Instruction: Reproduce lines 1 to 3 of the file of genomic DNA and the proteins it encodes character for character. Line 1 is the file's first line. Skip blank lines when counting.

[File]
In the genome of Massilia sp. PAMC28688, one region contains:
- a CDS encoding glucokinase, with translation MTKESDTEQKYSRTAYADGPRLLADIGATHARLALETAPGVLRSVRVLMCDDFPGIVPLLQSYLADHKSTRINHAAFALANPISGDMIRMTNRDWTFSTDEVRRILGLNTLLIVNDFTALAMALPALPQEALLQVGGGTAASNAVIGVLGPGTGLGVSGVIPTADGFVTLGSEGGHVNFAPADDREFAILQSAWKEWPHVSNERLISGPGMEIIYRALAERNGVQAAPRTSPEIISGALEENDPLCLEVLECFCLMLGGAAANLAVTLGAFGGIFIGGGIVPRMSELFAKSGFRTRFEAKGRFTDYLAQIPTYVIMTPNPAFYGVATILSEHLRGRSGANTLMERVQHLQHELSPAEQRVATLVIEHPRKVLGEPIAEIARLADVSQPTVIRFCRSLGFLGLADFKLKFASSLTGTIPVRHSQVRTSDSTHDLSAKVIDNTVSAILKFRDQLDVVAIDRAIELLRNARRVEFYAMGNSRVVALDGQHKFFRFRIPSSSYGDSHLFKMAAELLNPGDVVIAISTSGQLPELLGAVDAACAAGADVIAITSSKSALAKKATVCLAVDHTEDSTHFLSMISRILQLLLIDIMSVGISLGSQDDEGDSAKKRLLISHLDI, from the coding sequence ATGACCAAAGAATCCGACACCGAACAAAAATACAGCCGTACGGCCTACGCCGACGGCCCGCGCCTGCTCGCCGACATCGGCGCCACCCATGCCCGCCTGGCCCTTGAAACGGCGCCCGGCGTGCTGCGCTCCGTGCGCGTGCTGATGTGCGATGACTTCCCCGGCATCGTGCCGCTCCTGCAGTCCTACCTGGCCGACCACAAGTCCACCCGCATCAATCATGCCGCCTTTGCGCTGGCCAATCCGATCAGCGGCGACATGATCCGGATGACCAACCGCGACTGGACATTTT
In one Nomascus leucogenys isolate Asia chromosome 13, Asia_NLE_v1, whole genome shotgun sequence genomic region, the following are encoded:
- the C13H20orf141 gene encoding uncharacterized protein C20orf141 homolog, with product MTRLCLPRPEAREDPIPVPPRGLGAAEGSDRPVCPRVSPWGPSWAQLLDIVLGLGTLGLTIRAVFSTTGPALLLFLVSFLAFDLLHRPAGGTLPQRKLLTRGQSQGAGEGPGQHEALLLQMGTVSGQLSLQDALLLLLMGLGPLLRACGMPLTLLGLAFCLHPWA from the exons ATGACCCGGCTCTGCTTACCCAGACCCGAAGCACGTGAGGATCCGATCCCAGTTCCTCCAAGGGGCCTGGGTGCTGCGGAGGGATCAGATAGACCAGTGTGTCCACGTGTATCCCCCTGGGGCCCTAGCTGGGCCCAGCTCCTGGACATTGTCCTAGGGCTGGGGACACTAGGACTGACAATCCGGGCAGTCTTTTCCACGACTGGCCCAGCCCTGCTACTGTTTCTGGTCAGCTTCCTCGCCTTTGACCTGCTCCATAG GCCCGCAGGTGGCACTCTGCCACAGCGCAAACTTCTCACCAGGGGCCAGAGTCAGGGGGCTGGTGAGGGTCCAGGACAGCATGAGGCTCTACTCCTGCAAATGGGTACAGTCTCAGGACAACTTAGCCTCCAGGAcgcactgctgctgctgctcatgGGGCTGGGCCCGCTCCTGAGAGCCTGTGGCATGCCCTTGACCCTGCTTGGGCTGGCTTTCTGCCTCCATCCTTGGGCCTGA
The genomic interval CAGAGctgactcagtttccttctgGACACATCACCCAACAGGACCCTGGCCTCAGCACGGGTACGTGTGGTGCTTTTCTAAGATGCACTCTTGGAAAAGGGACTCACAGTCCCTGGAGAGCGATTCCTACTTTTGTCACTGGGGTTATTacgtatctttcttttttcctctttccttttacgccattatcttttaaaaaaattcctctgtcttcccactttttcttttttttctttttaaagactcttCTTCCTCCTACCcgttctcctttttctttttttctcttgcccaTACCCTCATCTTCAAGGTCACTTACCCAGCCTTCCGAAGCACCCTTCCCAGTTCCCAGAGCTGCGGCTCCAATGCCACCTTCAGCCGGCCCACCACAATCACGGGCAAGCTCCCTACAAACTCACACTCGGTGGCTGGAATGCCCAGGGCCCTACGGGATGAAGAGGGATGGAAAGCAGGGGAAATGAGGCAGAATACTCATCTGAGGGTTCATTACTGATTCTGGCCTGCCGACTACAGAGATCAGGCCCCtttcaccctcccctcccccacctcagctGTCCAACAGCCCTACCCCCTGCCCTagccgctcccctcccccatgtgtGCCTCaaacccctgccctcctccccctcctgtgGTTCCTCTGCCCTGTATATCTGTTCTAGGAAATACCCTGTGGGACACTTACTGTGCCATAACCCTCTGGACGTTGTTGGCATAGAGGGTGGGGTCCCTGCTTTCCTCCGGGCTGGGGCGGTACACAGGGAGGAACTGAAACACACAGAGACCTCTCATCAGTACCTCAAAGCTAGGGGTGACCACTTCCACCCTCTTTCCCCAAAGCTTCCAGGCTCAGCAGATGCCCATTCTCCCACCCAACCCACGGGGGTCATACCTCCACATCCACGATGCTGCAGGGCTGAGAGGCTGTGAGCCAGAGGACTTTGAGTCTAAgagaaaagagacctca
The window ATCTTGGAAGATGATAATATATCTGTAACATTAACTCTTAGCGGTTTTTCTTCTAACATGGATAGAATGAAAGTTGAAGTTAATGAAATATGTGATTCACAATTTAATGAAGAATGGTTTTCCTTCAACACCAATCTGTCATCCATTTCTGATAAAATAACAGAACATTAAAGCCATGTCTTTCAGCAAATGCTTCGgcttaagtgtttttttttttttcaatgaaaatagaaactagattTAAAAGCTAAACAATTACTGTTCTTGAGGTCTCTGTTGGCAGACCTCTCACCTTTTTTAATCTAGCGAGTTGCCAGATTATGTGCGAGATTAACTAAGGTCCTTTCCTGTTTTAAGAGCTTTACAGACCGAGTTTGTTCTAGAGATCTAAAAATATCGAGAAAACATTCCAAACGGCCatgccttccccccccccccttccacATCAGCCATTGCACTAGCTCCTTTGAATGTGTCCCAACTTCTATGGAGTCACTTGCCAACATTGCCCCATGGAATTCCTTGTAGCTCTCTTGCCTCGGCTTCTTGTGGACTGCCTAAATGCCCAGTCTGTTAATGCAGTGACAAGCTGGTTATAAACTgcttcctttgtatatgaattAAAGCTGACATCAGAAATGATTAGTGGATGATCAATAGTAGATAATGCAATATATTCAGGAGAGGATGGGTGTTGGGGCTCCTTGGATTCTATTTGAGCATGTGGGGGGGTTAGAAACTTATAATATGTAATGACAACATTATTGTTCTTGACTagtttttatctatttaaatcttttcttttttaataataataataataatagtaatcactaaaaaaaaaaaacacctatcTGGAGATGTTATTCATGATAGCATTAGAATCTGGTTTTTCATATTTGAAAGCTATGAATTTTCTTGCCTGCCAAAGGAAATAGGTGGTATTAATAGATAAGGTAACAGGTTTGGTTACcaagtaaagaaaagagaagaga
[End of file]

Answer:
In the genome of Massilia sp. PAMC28688, one region contains:
- a CDS encoding glucokinase, with translation MTKESDTEQKYSRTAYADGPRLLADIGATHARLALETAPGVLRSVRVLMCDDFPGIVPLLQSYLADHKSTRINHAAFALANPISGDMIRMTNRDWTFSTDEVRRILGLNTLLIVNDFTALAMALPALPQEALLQVGGGTAASNAVIGVLGPGTGLGVSGVIPTADGFVTLGSEGGHVNFAPADDREFAILQSAWKEWPHVSNERLISGPGMEIIYRALAERNGVQAAPRTSPEIISGALEENDPLCLEVLECFCLMLGGAAANLAVTLGAFGGIFIGGGIVPRMSELFAKSGFRTRFEAKGRFTDYLAQIPTYVIMTPNPAFYGVATILSEHLRGRSGANTLMERVQHLQHELSPAEQRVATLVIEHPRKVLGEPIAEIARLADVSQPTVIRFCRSLGFLGLADFKLKFASSLTGTIPVRHSQVRTSDSTHDLSAKVIDNTVSAILKFRDQLDVVAIDRAIELLRNARRVEFYAMGNSRVVALDGQHKFFRFRIPSSSYGDSHLFKMAAELLNPGDVVIAISTSGQLPELLGAVDAACAAGADVIAITSSKSALAKKATVCLAVDHTEDSTHFLSMISRILQLLLIDIMSVGISLGSQDDEGDSAKKRLLISHLDI, from the coding sequence ATGACCAAAGAATCCGACACCGAACAAAAATACAGCCGTACGGCCTACGCCGACGGCCCGCGCCTGCTCGCCGACATCGGCGCCACCCATGCCCGCCTGGCCCTTGAAACGGCGCCCGGCGTGCTGCGCTCCGTGCGCGTGCTGATGTGCGATGACTTCCCCGGCATCGTGCCGCTCCTGCAGTCCTACCTGGCCGACCACAAGTCCACCCGCATCAATCATGCCGCCTTTGCGCTGGCCAATCCGATCAGCGGCGACATGATCCGGATGACCAACCGCGACTGGACATTTT
In one Nomascus leucogenys isolate Asia chromosome 13, Asia_NLE_v1, whole genome shotgun sequence genomic region, the following are encoded: